November 27, 2013
By Jeffrey I. Shinder
The steady stream of cartel investigations and lawsuits on both sides of the Atlantic in recent months highlights the need for vigilant antitrust enforcement to protect consumer welfare, despite the views of those, like the Wall Street Journal editorial page, who question the wisdom of antitrust law.
These alleged cartels range from the apparently venal manipulations of the financial services industry, where pure greed and opaque markets have resulted in the Libor, Euribor, and foreign exchange market investigations, to claimed conspiracies of expedience in stagnant or depressed industries, where the protagonists are alleged to have colluded to manage supply and “maintain” price in the face of weak demand. Given the slow growth that has plagued the industrialized world in recent years, we almost certainly will be hearing about more such cartels. Rigorous antitrust enforcement is often the only check against consumers suffering massive overcharges in numerous, even critical, industries.
At the end of last week, European Union (“EU”) regulators disclosed yet another significant investigation with their announcement of an inquiry into whether 14 of the world’s major container shipping companies—including the two leading firms of Danish shipping group A.P. Moller-Maersk A/S and Swiss-based MSC Mediterranean Shipping Company S.A.—have been coordinating price hikes on European routes dating back to 2009.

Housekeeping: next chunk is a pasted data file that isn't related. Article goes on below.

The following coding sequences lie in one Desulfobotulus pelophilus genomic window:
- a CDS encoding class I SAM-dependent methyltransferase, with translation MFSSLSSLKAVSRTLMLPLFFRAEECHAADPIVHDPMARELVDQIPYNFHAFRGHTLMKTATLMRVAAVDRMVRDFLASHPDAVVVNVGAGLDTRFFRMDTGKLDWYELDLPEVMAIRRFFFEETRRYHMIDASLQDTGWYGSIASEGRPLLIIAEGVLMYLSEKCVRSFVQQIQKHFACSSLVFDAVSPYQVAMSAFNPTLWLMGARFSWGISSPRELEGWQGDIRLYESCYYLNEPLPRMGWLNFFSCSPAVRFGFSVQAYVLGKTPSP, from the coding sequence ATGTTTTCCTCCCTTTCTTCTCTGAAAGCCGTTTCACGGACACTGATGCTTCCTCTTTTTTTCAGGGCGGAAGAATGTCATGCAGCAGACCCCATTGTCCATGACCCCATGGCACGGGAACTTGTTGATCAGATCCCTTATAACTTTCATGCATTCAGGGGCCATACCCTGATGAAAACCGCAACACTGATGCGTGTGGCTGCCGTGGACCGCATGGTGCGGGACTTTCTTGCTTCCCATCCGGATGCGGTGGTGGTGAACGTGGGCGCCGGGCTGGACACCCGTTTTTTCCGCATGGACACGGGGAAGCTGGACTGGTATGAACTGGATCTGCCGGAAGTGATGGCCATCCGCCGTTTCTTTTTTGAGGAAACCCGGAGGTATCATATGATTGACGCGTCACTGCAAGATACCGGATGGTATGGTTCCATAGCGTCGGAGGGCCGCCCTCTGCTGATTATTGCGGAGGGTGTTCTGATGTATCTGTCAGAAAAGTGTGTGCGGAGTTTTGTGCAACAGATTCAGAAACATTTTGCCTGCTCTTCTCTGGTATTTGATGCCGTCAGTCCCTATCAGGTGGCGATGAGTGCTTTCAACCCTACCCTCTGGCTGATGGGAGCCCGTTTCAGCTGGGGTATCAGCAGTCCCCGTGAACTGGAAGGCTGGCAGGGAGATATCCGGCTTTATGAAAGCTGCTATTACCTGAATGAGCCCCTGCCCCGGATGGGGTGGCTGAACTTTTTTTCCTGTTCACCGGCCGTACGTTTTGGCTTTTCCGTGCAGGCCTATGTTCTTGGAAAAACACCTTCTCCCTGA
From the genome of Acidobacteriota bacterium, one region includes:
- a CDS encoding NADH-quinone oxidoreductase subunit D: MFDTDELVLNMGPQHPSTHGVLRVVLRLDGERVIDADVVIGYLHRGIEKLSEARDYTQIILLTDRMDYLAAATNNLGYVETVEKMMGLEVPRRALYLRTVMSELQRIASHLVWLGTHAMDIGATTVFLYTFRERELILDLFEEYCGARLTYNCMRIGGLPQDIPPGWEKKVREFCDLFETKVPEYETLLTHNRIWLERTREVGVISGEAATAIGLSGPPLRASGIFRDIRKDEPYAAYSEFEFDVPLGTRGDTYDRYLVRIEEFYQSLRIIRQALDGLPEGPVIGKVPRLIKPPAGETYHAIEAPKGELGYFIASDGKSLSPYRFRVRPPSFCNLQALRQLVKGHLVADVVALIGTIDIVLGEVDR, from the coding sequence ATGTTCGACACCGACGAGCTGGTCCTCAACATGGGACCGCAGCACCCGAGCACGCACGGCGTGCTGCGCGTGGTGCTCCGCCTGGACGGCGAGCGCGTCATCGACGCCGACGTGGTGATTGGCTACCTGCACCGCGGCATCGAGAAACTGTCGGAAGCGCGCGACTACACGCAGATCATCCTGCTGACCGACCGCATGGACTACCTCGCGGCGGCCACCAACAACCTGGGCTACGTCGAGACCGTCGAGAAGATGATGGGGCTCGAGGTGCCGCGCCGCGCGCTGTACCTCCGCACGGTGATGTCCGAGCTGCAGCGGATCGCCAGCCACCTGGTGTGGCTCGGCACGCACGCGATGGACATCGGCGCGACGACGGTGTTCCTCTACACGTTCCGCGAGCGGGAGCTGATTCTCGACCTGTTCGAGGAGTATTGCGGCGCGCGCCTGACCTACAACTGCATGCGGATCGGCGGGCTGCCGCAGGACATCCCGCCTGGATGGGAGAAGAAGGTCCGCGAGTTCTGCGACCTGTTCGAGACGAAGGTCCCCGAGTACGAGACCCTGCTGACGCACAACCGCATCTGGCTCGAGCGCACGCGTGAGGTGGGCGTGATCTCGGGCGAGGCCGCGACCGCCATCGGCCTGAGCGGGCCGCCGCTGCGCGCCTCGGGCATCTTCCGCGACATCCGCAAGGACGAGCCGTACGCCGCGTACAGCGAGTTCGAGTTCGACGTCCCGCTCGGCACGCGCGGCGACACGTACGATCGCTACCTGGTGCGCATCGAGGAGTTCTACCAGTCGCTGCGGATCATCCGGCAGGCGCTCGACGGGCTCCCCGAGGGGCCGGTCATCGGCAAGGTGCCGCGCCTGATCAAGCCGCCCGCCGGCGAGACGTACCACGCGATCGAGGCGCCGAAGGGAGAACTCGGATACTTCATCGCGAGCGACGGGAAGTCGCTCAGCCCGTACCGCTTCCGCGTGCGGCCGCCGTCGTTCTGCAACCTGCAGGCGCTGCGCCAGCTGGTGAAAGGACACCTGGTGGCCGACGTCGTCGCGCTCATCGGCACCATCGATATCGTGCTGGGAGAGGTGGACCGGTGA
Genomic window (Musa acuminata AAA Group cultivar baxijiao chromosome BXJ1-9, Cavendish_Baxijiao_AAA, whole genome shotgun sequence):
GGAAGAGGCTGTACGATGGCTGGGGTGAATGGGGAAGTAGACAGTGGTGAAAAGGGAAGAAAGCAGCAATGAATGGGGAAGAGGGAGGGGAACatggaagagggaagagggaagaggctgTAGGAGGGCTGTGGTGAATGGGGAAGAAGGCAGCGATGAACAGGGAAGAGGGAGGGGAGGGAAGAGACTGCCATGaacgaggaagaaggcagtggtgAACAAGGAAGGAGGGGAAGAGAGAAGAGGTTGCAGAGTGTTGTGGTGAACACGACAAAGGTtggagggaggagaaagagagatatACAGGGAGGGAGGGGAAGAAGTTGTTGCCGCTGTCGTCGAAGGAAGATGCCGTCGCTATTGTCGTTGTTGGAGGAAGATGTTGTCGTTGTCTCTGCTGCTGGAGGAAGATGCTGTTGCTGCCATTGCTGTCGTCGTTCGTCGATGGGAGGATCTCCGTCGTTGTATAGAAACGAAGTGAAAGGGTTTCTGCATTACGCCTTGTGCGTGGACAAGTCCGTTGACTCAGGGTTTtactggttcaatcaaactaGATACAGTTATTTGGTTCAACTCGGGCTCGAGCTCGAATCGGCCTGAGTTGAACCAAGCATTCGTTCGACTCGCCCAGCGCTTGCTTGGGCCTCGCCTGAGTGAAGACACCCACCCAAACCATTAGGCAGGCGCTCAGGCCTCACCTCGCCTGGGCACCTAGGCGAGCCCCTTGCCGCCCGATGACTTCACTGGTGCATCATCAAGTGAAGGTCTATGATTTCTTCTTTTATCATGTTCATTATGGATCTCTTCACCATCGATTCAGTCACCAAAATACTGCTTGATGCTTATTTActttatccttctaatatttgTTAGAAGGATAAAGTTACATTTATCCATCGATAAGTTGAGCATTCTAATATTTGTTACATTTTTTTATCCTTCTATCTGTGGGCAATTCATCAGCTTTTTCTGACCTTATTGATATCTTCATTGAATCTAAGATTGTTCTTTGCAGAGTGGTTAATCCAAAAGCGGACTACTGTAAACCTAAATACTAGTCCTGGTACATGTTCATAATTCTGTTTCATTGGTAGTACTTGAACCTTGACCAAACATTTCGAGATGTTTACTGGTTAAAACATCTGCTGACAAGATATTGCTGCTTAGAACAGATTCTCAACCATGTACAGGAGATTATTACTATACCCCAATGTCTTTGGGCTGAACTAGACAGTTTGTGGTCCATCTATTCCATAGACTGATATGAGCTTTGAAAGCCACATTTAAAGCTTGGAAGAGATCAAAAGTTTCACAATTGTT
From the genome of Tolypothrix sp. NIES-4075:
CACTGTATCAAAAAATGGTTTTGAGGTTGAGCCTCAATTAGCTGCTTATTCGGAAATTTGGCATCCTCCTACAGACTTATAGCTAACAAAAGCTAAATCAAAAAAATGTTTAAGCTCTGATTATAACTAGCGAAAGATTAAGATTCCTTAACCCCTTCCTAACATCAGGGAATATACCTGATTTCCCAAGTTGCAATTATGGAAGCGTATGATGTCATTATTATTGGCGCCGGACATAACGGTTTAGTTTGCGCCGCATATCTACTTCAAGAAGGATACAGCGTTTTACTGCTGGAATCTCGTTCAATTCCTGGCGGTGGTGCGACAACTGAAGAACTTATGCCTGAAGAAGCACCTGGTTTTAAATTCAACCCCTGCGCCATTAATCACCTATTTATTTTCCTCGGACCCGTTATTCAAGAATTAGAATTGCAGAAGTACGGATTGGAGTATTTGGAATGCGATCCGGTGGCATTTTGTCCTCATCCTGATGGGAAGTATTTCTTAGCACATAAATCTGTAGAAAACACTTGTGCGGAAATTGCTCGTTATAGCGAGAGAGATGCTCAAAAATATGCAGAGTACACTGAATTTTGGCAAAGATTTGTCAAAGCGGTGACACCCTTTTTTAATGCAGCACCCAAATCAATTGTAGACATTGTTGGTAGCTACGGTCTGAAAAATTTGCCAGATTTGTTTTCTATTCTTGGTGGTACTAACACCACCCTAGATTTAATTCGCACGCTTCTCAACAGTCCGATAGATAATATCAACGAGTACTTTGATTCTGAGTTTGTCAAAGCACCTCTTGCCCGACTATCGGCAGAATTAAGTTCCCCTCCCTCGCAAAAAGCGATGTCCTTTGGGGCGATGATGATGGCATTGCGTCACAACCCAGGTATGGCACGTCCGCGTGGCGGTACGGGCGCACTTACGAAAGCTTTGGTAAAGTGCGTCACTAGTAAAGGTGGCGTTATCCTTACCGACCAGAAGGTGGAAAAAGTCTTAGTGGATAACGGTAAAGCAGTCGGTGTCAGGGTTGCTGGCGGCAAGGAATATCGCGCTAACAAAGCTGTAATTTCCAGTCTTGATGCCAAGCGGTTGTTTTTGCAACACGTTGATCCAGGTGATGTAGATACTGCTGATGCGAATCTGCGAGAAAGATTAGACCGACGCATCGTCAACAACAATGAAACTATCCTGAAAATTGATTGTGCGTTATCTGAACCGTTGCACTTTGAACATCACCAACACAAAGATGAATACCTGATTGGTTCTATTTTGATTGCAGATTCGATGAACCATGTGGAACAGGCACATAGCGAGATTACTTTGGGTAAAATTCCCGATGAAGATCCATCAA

This new investigation follows raids on some of these companies two years ago by the European Commission (the “Commission”). According to the Commission, major shipping companies have been using press releases on their websites to signal impending price increases to each other. While such signaling, standing alone, would be insufficient to support an antitrust violation in the United States, it could be found to violate EU law if it has resulted in higher prices and harm to competition. However, the targets of the investigation undoubtedly will argue that their price increases were necessitated by competition in the industry and that their conduct reflected individual, and lawful, conduct that did not harm competition.
Notably, this investigation is taking place against the backdrop of separate U.S. and EU regulatory scrutiny of the planned “P3” vessel-sharing alliance among Maersk, MSC and France’s CMA CGM S.A. The alliance would purportedly address persistent overcapacity and declining freight rates through an agreement to share ships and engage in related cooperative operating activities, under a common management, while retaining individual commercial status and control of consignments.